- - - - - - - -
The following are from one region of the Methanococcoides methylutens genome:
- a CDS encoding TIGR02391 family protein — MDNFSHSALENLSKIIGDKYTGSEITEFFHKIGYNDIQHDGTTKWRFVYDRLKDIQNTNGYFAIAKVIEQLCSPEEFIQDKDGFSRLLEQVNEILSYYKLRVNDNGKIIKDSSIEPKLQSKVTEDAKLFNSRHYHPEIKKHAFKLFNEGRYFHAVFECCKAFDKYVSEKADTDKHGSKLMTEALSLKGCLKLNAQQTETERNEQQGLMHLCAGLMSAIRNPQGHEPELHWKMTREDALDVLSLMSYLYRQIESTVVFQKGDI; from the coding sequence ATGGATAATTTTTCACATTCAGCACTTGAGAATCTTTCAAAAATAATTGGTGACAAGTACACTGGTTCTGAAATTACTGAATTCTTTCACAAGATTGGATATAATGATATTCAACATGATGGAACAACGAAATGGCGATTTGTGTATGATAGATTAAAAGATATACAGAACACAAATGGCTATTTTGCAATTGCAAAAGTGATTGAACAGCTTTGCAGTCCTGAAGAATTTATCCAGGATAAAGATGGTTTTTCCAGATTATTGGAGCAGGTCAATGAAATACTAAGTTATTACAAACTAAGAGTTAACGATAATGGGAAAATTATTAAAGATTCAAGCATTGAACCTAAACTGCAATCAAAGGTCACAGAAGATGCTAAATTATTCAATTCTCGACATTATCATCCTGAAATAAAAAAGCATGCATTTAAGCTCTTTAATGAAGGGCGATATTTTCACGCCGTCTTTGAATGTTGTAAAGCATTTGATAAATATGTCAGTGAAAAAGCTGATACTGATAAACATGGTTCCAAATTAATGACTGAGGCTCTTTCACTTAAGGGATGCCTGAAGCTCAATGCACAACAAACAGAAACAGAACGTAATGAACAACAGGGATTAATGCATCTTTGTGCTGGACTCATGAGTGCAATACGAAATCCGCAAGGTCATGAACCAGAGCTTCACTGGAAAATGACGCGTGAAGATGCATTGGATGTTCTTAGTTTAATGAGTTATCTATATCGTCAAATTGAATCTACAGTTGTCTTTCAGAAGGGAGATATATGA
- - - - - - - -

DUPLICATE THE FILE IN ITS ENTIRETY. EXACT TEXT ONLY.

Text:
The following are from one region of the Methanococcoides methylutens genome:
- a CDS encoding TIGR02391 family protein — MDNFSHSALENLSKIIGDKYTGSEITEFFHKIGYNDIQHDGTTKWRFVYDRLKDIQNTNGYFAIAKVIEQLCSPEEFIQDKDGFSRLLEQVNEILSYYKLRVNDNGKIIKDSSIEPKLQSKVTEDAKLFNSRHYHPEIKKHAFKLFNEGRYFHAVFECCKAFDKYVSEKADTDKHGSKLMTEALSLKGCLKLNAQQTETERNEQQGLMHLCAGLMSAIRNPQGHEPELHWKMTREDALDVLSLMSYLYRQIESTVVFQKGDI; from the coding sequence ATGGATAATTTTTCACATTCAGCACTTGAGAATCTTTCAAAAATAATTGGTGACAAGTACACTGGTTCTGAAATTACTGAATTCTTTCACAAGATTGGATATAATGATATTCAACATGATGGAACAACGAAATGGCGATTTGTGTATGATAGATTAAAAGATATACAGAACACAAATGGCTATTTTGCAATTGCAAAAGTGATTGAACAGCTTTGCAGTCCTGAAGAATTTATCCAGGATAAAGATGGTTTTTCCAGATTATTGGAGCAGGTCAATGAAATACTAAGTTATTACAAACTAAGAGTTAACGATAATGGGAAAATTATTAAAGATTCAAGCATTGAACCTAAACTGCAATCAAAGGTCACAGAAGATGCTAAATTATTCAATTCTCGACATTATCATCCTGAAATAAAAAAGCATGCATTTAAGCTCTTTAATGAAGGGCGATATTTTCACGCCGTCTTTGAATGTTGTAAAGCATTTGATAAATATGTCAGTGAAAAAGCTGATACTGATAAACATGGTTCCAAATTAATGACTGAGGCTCTTTCACTTAAGGGATGCCTGAAGCTCAATGCACAACAAACAGAAACAGAACGTAATGAACAACAGGGATTAATGCATCTTTGTGCTGGACTCATGAGTGCAATACGAAATCCGCAAGGTCATGAACCAGAGCTTCACTGGAAAATGACGCGTGAAGATGCATTGGATGTTCTTAGTTTAATGAGTTATCTATATCGTCAAATTGAATCTACAGTTGTCTTTCAGAAGGGAGATATATGA